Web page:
As a result, citizens at some sites across the country, from the Sasaguri’s Nanzo-in temple to the Golden Gai district in Shinjuku, Tokyo, are reportedly suffering from overtourism. Local living standards have deteriorated, and cultural and ecological damage has been reported.
Beyond the 40 million visitors Japan hoped to reach by 2020 was the goal of 60 million by 2030. COVID of course has put a stop to this. It is not unreasonable to suggest that these campaigns could have easily existed regardless of the Olympics. Arguably, though, without the impetus of hosting, they may have neither come to fruition or received the level of funding required to be successful.
It is worth noting, too, that not all aspects of tourism development are economic. More often than not, these developments are part of a series of social policies too.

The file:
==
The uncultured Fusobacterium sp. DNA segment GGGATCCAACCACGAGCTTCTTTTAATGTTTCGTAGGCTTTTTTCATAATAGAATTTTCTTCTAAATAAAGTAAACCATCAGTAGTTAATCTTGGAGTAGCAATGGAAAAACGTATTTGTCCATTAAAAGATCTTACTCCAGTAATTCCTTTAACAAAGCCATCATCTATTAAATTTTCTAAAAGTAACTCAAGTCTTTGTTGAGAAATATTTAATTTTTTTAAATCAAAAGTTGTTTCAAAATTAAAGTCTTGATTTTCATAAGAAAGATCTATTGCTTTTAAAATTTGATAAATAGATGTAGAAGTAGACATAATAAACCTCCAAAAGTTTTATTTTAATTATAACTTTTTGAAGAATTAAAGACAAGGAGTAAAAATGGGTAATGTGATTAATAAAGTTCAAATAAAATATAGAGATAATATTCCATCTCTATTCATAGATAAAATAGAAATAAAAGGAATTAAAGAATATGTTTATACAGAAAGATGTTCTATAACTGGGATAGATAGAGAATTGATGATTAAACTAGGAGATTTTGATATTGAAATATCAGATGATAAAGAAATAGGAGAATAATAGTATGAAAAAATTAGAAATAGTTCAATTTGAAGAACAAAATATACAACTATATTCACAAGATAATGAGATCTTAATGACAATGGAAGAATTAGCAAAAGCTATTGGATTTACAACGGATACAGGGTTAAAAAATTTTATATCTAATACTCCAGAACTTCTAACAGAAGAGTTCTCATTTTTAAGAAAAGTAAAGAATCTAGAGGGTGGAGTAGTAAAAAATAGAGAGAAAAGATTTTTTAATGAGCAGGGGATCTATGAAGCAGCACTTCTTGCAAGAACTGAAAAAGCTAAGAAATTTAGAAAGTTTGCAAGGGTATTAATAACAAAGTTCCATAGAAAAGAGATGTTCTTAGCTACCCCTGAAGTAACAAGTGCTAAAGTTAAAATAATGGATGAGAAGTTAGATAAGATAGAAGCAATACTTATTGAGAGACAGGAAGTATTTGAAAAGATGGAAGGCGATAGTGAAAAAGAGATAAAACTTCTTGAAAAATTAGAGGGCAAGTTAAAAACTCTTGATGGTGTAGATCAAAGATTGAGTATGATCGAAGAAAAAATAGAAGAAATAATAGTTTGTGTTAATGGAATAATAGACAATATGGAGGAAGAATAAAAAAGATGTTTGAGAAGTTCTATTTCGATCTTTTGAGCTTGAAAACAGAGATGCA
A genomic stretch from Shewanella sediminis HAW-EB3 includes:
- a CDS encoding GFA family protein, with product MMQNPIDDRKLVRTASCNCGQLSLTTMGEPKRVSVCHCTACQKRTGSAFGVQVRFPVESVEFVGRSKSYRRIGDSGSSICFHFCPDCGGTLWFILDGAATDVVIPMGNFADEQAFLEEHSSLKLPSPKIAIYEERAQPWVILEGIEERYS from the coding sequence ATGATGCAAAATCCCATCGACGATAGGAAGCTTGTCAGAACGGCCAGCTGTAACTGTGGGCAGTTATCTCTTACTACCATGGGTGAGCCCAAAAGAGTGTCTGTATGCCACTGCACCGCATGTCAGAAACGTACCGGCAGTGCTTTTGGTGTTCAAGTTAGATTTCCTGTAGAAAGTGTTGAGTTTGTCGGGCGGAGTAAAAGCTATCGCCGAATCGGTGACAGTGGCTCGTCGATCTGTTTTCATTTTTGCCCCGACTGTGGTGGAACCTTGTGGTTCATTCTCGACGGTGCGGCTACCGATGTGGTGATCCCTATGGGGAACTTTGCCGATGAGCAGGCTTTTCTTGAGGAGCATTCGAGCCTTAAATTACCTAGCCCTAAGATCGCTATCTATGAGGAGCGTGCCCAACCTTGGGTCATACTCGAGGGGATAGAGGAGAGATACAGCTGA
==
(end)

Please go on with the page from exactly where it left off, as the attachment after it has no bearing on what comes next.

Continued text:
Tokyo’s train stations, for example, have been reconfigured to be physically more accessible for those with disabilities. This goes hand in hand with related campaigns, such as the Unity in Diversity leaflets distributed across Japan to change social attitudes towards people with disability. This is significant, as the needs of people with disability have historically been poorly attended to – but this is slowly changing.
Significant economic gains, which tourism scholars refer to as the pregacy (the pre-legacy), have been accrued in the years prior to COVID-19. It is possible, when consumer confidence returns and international travel for pleasure is once again permitted, that Japan’s aggressive tourism development strategy will regain momentum. The benefits of Olympic-led tourism development in the short and long-term are undeniable. Could this be achieved, however, without the billions that hosting an event of this size costs?
Mike Duignan, Head of Department, Reader in Events, and Director of the Observatory for Human Rights and Major Events, University of Surrey
This article is republished from The Conversation under a Creative Commons license. Read the original article.